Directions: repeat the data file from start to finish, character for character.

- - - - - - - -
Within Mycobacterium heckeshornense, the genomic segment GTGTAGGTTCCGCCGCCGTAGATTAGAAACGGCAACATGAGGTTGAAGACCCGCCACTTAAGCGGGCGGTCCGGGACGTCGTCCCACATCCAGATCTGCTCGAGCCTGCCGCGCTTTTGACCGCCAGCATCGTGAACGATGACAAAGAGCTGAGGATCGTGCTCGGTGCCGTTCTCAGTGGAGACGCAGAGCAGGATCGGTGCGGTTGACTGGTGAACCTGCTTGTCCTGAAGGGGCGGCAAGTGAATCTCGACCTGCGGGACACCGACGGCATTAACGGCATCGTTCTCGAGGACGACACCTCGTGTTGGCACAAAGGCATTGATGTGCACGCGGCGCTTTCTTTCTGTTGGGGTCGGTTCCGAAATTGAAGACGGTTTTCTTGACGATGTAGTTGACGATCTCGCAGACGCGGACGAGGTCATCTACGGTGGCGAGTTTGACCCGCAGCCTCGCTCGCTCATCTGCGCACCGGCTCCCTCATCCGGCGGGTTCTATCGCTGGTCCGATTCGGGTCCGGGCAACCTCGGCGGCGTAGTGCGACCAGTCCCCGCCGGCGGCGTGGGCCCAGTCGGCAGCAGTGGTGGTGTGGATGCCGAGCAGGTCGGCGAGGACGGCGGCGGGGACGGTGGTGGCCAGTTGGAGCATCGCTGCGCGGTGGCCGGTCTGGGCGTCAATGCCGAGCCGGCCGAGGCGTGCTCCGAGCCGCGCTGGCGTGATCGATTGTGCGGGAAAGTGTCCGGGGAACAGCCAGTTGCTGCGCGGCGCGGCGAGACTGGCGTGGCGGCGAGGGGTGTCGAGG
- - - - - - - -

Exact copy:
Within Mycobacterium heckeshornense, the genomic segment GTGTAGGTTCCGCCGCCGTAGATTAGAAACGGCAACATGAGGTTGAAGACCCGCCACTTAAGCGGGCGGTCCGGGACGTCGTCCCACATCCAGATCTGCTCGAGCCTGCCGCGCTTTTGACCGCCAGCATCGTGAACGATGACAAAGAGCTGAGGATCGTGCTCGGTGCCGTTCTCAGTGGAGACGCAGAGCAGGATCGGTGCGGTTGACTGGTGAACCTGCTTGTCCTGAAGGGGCGGCAAGTGAATCTCGACCTGCGGGACACCGACGGCATTAACGGCATCGTTCTCGAGGACGACACCTCGTGTTGGCACAAAGGCATTGATGTGCACGCGGCGCTTTCTTTCTGTTGGGGTCGGTTCCGAAATTGAAGACGGTTTTCTTGACGATGTAGTTGACGATCTCGCAGACGCGGACGAGGTCATCTACGGTGGCGAGTTTGACCCGCAGCCTCGCTCGCTCATCTGCGCACCGGCTCCCTCATCCGGCGGGTTCTATCGCTGGTCCGATTCGGGTCCGGGCAACCTCGGCGGCGTAGTGCGACCAGTCCCCGCCGGCGGCGTGGGCCCAGTCGGCAGCAGTGGTGGTGTGGATGCCGAGCAGGTCGGCGAGGACGGCGGCGGGGACGGTGGTGGCCAGTTGGAGCATCGCTGCGCGGTGGCCGGTCTGGGCGTCAATGCCGAGCCGGCCGAGGCGTGCTCCGAGCCGCGCTGGCGTGATCGATTGTGCGGGAAAGTGTCCGGGGAACAGCCAGTTGCTGCGCGGCGCGGCGAGACTGGCGTGGCGGCGAGGGGTGTCGAGG